The Problem of Rapidly Rising Rent



The Problem of Rapidly Rising Rent
19 December 2013

Housing charities including Shelter are worried about rising rents in the UK, as they claim rented properties are becoming unaffordable for the majority of households.  The cost of renting a home rise at its fastest rate earlier this year in August, and Shelter’s statistics reveal that private rents are unaffordable in 55% of English boroughs.

 

There are many reasons why rent prices are rapidly rising.  Firstly, the demand for properties to let is high, and the supply of rental properties has not increased enough to house the growing number of tenants.  There is a lack of properties and building of properties at a time when the UK population is increasing.  Government figures show just 134,000 homes were built in 2010 within the UK, which is the lowest number since 1949.

 

While Shelter’s research points to most households being forced into renting unaffordable properties, other estate agents argue it has become a modern lifestyle choice.  They believe the demand for homes in the private rented sector is due to people not wishing to commit to the burden of a mortgage, or financially not having the opportunity to.

 

This current trend of rejecting home ownership has been increasing since 2003, and is happening not just in the UK but worldwide.  By 2025 if the trend continues home ownership could fall below 60%, a level which is much lower than in most other European countries.  As people are choosing to rent, many tenants are becoming long term tenants, meaning properties to let aren’t getting back into the market in a way they used to.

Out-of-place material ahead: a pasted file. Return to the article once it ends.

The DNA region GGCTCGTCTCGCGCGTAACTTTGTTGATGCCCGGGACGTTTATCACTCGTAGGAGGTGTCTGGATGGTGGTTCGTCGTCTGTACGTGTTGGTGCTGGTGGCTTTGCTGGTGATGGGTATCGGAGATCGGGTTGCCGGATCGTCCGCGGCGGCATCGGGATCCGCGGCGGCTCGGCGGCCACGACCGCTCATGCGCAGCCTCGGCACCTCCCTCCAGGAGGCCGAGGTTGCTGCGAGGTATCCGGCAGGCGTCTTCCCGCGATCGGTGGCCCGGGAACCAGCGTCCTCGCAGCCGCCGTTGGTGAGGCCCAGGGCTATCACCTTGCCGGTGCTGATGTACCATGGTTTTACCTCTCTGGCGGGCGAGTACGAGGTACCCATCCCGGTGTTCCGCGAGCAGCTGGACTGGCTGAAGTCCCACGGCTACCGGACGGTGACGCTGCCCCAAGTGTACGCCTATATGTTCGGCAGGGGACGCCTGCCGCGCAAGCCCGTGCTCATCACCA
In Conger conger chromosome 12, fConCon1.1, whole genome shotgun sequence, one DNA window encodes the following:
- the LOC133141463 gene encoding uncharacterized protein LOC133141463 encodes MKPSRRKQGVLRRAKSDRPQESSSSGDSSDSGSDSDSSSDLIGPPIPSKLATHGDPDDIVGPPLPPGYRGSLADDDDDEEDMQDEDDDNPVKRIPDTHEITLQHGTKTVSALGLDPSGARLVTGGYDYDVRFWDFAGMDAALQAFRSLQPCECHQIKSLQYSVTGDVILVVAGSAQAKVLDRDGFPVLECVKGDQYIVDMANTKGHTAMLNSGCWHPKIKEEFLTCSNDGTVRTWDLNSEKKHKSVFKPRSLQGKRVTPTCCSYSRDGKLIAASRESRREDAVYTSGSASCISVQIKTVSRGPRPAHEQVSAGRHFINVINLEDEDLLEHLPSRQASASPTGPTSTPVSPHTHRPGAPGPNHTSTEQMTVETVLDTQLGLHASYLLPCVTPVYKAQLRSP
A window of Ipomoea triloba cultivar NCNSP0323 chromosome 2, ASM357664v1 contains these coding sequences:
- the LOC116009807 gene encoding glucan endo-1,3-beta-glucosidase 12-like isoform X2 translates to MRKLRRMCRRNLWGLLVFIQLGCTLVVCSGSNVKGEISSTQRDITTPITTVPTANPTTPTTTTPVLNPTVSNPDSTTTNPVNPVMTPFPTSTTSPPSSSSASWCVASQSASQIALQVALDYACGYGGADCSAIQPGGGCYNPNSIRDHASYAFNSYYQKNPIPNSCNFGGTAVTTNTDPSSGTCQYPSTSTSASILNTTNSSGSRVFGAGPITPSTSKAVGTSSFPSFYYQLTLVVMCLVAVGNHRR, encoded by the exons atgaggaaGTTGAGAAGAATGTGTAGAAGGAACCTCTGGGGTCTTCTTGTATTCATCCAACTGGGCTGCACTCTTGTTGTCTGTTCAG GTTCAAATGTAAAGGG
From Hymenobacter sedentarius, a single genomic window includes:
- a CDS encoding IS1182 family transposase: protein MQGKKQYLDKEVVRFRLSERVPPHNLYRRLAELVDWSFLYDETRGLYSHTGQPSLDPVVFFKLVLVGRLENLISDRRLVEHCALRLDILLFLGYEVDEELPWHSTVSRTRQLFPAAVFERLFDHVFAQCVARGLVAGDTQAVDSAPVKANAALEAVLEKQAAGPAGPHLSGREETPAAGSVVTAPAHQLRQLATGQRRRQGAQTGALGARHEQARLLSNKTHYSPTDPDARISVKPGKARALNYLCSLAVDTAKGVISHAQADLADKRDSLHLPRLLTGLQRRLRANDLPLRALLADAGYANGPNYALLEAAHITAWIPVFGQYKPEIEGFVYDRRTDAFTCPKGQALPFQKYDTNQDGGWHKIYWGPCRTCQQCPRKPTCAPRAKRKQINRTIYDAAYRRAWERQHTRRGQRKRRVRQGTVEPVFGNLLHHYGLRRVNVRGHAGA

Another factor in the debate is how hard it is for first time buyers to get a foot on the property ladder.  Following the banking crisis, banks have been much more vigilant and cautious about who they offer mortgages to, and as a result first time buyers are required to save more than expected for a deposit.  During this time, they look towards the private rent sector for somewhere to live, and end up staying longer then anticipated.  With more people seeking to rent, due to supply and demand rent prices will inevitably increase.